This weekend we had a program at our monastery in Jamaica, New York, entitled Pope Francis’ Encyclical Laudato Si and the Wisdom of Thomas Berry, Passionist. The main presenters were Mary Evelyn Tucker and John Grim, senior lecturers and research scholars at Yale University.
The program began Friday evening with the award-winning film “Journey of the Universe” produced by Tucker and Grim along with Brian Swimme, which brilliantly portrays the story of our universe as science today explains it. On Saturday Mary Evelyn and John lectured on the pope’s encyclical, the influence of Thomas Berry and the contribution of native peoples to the critical question of the environment. I was among the commentators responding to their presentations:
I was one of Fr. Thomas Berry’s first students. It was at Holy Cross Preparatory Seminary in Dunkirk, NY in 1950. It’s usually not noted in biographical material about him, but Tom taught history to seminarians that year and I was in his class.
I remember the first day he came into class with a stack of booklets in his hands. “We have to know what’s going on today in the world,” he said, “and so we’re going to study The Communist Manifesto.”
Now remember, this was 1950. Senator Joe McCarthy had begun a witch-hunt to root out Communist sympathizers and I think The Communist Manifesto was on the church’s list of forbidden books. We studied it.
Yet, Tom never mentioned Joe Mc Carthy or the threats of a Communist takeover in Europe or what was happening then in China. No, he was interested in where the Communist Manifesto came from. Beyond Karl Marx and Lenin, he traced it back to the Jewish prophets and their demands for justice for the poor and human rights. The long view of history was what interested him.
After the Communist Manifesto, we studied St. Augustine’s City of God. Two loves are building two cities, Augustine said. Again, Tom didn’t dwell much on the historical events used by Augustine to illustrate his theory of history. It was the overall dynamic of the two loves in conflict over time that interested him.
From Augustine, we studied Christopher Dawson and his book The Making of Europe. Dawson, one of the 20th century’s “meta-historians,” wasn’t interested only in Europe; he was interested in the whole panorama of civilizations that came before it. That was Tom’s interest too.
As far as I remember, Tom didn’t speak of the universe and its evolution, his focus in later years, yet you could see him heading that way. He had a mind for the long view of things.
Pope Francis in Laudato Si also has a mind for the long view of things, it seems. The pope doesn’t quote from The Communist Manifesto, but he insists, more strongly than the manifesto, on the rights of the poor, to which he joins a strong insistence on the rights of the earth.
Can we also hear echoes of Augustine’s City of God in Laudato Si? I think so. The pope speaks of two loves in conflict. There’s the love that builds the city of man. How describe it today? How about blind consumerism; we love things too much. We love our vision of material progress too much. We love our technology too much. We love our control over the earth too much. We love ourselves too much. The result is “global indifference” to an environment falling apart. (Laudato Si, 9,14)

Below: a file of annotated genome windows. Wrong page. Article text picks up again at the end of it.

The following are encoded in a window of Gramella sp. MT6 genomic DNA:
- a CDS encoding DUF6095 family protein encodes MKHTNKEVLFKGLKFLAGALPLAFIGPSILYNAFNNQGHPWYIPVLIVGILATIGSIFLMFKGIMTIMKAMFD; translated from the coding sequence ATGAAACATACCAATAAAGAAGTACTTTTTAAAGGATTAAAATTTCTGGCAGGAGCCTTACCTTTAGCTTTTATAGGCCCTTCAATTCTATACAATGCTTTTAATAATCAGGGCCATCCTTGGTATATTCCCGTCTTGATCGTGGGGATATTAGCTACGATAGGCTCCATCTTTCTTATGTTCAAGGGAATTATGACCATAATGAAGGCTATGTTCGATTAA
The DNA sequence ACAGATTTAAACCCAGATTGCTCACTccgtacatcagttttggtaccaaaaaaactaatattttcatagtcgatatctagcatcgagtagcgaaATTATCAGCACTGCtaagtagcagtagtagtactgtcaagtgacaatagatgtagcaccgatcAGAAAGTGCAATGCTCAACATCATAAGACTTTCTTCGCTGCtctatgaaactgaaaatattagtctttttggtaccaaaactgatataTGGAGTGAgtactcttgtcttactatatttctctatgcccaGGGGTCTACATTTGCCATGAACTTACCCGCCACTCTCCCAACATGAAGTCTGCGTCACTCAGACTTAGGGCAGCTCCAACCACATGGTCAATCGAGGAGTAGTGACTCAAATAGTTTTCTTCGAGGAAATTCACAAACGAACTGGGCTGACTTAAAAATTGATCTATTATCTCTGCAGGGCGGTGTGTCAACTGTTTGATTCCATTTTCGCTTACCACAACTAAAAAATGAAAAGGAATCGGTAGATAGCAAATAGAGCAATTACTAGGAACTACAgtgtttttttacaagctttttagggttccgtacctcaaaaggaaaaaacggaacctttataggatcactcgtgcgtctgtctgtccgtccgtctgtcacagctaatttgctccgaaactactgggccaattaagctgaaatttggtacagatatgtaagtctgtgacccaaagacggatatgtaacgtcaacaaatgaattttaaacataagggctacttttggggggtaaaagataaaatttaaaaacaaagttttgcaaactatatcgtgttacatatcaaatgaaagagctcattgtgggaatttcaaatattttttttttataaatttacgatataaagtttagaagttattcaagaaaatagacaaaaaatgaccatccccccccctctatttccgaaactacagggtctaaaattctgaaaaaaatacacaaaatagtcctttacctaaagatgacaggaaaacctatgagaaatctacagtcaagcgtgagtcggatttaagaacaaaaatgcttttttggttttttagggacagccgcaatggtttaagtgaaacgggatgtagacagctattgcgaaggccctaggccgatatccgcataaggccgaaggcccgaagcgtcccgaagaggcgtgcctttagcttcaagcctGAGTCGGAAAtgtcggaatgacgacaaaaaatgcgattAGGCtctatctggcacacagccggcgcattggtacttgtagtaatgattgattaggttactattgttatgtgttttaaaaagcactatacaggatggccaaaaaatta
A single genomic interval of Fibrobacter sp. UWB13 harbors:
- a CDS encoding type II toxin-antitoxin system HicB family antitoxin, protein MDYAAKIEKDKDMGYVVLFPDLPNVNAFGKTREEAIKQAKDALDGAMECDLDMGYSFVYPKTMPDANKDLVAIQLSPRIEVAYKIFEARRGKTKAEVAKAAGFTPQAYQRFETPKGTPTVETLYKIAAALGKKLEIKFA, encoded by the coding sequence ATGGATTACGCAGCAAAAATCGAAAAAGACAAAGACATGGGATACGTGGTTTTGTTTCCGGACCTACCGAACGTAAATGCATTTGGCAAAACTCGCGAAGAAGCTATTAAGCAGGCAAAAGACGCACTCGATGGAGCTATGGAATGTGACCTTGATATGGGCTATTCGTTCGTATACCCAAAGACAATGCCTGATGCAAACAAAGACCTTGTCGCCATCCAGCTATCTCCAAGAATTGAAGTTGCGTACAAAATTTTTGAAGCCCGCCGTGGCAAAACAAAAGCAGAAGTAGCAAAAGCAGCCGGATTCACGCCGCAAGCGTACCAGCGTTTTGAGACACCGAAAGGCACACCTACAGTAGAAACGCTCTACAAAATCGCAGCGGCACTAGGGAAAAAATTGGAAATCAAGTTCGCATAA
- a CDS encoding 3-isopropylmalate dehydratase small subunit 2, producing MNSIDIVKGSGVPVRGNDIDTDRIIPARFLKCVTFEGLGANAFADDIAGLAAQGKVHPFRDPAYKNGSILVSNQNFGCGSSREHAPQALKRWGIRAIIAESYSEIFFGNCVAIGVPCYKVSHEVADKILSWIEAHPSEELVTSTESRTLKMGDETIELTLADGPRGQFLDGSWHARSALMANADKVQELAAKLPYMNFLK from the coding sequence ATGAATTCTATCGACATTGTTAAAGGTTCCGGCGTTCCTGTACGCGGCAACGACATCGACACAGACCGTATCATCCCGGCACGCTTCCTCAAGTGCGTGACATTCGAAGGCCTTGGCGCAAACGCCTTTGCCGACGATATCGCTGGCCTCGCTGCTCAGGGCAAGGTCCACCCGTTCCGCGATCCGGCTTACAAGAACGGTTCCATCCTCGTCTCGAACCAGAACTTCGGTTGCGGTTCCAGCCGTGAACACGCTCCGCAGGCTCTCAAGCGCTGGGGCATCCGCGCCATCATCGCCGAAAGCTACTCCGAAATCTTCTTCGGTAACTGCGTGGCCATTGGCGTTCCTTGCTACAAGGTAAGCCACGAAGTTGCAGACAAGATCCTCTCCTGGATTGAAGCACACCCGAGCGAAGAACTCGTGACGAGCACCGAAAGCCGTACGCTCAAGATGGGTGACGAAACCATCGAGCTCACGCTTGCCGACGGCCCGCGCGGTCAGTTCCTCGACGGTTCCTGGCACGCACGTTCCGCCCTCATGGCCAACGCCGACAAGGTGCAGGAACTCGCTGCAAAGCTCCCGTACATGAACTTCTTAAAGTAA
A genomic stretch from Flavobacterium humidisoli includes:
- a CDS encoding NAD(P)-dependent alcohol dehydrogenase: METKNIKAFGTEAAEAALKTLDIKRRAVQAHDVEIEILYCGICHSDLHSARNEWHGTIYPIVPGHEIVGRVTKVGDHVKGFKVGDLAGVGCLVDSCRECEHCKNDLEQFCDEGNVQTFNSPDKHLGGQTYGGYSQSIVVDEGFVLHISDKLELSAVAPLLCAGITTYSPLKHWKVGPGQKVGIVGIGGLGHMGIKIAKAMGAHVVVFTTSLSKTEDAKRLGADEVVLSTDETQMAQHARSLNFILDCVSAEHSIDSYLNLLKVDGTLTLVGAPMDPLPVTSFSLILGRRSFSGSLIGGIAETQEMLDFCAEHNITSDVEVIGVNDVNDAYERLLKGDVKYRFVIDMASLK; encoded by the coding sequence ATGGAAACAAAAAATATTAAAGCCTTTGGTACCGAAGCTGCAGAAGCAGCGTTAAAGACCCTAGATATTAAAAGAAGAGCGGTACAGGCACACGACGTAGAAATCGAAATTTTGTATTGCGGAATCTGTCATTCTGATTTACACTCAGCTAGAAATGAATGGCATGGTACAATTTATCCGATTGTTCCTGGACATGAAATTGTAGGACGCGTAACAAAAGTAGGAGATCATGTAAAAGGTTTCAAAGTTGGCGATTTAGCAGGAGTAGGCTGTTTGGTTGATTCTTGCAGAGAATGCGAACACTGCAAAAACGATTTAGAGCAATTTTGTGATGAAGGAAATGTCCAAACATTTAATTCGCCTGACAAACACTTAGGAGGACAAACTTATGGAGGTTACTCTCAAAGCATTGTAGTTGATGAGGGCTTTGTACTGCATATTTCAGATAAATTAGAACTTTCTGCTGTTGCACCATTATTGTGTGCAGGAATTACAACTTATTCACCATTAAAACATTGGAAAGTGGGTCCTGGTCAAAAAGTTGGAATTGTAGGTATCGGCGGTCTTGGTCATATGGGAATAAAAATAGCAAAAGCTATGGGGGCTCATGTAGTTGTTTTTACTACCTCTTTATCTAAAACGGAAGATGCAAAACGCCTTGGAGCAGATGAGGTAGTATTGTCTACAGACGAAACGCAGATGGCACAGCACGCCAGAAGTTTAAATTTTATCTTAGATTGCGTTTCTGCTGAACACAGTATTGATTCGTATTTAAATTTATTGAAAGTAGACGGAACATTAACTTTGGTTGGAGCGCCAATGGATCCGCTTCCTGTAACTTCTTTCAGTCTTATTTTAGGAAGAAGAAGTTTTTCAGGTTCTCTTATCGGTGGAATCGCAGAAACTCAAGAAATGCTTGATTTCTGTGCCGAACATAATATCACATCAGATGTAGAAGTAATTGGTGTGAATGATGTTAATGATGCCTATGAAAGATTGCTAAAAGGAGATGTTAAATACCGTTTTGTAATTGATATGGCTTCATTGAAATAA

Opposing that love is a love the pope sees in Francis of Assisi, “who was particularly concerned for God’s creation, for the poor and the outcast…he would call all creatures, no matter how small, by the name of ‘brother’ or ‘sister’… If we approach nature and the environment without this openness to awe and wonder, if we no longer speak the language of fraternity and beauty in our relationship with the world, our attitude will be that of masters, consumers, ruthless exploiters, unable to set limits on their immediate needs.” (LS, 13)
Berry, like the pope in Laudato Si, accepted science’s view of our environment, yet also like the pope he distanced himself from a major trait of the era of the Enlightenment which unfortunately causes us in the western world “to see ourselves as lords and masters of our environment, entitled to plunder her at will.” (LS, 2)
Science teaches us a lot about our environment and its perilous condition today, but knowledge is one thing and love is another. Two loves are at work. Love doesn’t always follow what we know, especially if our hearts are fixed on something else. Love is hard to change.
I heard the preachers and teachers and ordinary folk in the workshops that followed our workshop presentations bemoan the poor reception the pope’s encyclical has received so far. Why isn’t the environment a critical issue in our parishes, in the media and in the political world? Why aren’t we undergoing what the pope calls “an ecological conversion?”
There are many reasons, I suppose, but one thing seems sure. It’s not going to happen overnight through some quick fix. We need to get ready for the long haul. And what does that mean? We need wise teachers and leaders to guide us, like Thomas Berry and Pope Francis.
“The present time is not a time for desperation, but for hopeful activity.” Thomas Berry, CP